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Gigantic Belt Brings Mud to Raise Ground of Tsunami-hit City

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posted on Sep, 13 2014 @ 11:53 AM
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Gigantic Belt Brings Mud to Raise Ground of Tsunami-hit City
ajw.asahi.com...


n industrial-scale conveyor belt stretching three kilometers is transporting thousands of tons of clay from a mountainside to the lowland of this tsunami-stricken city.
The massive amount of clay will be used to raise the ground level in commercial and residential areas to help withstand a future tsunami.
...
Each day the conveyor belt shifts the equivalent of 20,000 cubic meters of clay, enough to fill 4,000 10-ton trucks.
A total amount of clay equal to four times the volume of Tokyo Dome is set to be moved by May 2015.


Thought this was interesting. The city of Rikuzentakata is using these large conveyor belts to help raise the ground level before rebuilding the city. That is an impressive amount of dirt to be moving in that amount of time. In the tsunami they lost one in ten people in city.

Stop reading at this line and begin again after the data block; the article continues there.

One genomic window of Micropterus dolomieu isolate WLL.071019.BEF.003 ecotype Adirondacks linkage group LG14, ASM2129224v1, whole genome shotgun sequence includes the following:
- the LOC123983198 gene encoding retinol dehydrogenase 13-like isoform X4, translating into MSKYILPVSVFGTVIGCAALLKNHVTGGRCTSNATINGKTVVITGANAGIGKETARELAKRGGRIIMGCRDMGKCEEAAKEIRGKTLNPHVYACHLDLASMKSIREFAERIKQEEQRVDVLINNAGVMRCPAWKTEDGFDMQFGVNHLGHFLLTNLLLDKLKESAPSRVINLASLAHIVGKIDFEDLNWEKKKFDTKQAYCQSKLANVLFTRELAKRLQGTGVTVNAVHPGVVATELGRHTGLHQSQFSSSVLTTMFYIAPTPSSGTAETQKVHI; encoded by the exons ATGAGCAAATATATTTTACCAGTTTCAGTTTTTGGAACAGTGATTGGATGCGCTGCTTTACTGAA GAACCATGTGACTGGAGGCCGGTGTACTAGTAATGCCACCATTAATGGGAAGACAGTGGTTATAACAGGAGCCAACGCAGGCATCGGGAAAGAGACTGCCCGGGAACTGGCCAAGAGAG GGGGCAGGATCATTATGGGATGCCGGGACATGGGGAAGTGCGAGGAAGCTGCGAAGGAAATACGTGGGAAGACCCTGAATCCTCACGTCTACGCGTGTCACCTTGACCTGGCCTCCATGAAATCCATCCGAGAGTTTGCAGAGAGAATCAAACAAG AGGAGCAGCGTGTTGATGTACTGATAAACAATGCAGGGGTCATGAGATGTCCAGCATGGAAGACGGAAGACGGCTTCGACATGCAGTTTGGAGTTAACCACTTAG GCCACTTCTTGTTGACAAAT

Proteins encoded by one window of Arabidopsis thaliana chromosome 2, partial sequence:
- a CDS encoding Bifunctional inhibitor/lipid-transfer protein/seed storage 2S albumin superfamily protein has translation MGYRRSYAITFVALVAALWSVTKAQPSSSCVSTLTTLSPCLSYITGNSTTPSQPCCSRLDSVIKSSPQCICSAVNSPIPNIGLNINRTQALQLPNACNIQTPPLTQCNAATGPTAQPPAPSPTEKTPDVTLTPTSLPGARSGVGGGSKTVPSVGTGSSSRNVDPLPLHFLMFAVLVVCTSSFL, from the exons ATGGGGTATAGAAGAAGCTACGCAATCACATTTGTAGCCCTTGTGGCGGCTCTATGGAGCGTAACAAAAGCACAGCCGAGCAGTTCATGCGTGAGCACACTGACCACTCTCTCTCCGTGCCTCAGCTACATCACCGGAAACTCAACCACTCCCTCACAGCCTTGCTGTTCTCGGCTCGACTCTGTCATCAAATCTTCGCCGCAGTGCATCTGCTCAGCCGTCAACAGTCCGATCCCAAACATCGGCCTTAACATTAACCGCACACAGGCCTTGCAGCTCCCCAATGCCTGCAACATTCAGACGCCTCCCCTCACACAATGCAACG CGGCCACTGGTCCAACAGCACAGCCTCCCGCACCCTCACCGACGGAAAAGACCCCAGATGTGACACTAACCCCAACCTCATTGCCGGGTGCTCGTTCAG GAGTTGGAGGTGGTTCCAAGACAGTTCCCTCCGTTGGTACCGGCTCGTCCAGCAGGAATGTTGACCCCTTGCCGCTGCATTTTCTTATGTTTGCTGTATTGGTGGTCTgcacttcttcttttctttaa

I found a before and after pic for Rikuzentakata:
Before-After
www.dodbuzz.com...

Portions of the city subsided more than a meter during the quake.


Kind of hard to get a scale for the operation because from the pick up to deposit is 3km, but I've linked a few pictures.

Pic

Picture

Pic





edit on 13-9-2014 by _Del_ because: (no reason given)




posted on Sep, 13 2014 @ 07:24 PM
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3km is nothing. the largest conveyor belt is 98km.

www.amusingplanet.com...

Single largest conveyor belt flight in the world at Curragh North in Australia (20-km long, 40 km total).

Some even generate there own power from the weight of materiel going down hill and sell surplus power.

www.businesswire.com...



posted on Sep, 13 2014 @ 07:33 PM
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a reply to: ANNED

I suppose from an engineering standpoint grading down a mountain and raising your city by 11 meters is pretty much the same as any mining operation building a slag pile. I thought it was an interesting approach to raising safety margins for tsunamis



That RopeCon conveyor to generate electricity is brilliant! Add that to the list of simple things I wish I had thought of and patented...
edit on 13-9-2014 by _Del_ because: (no reason given)



 
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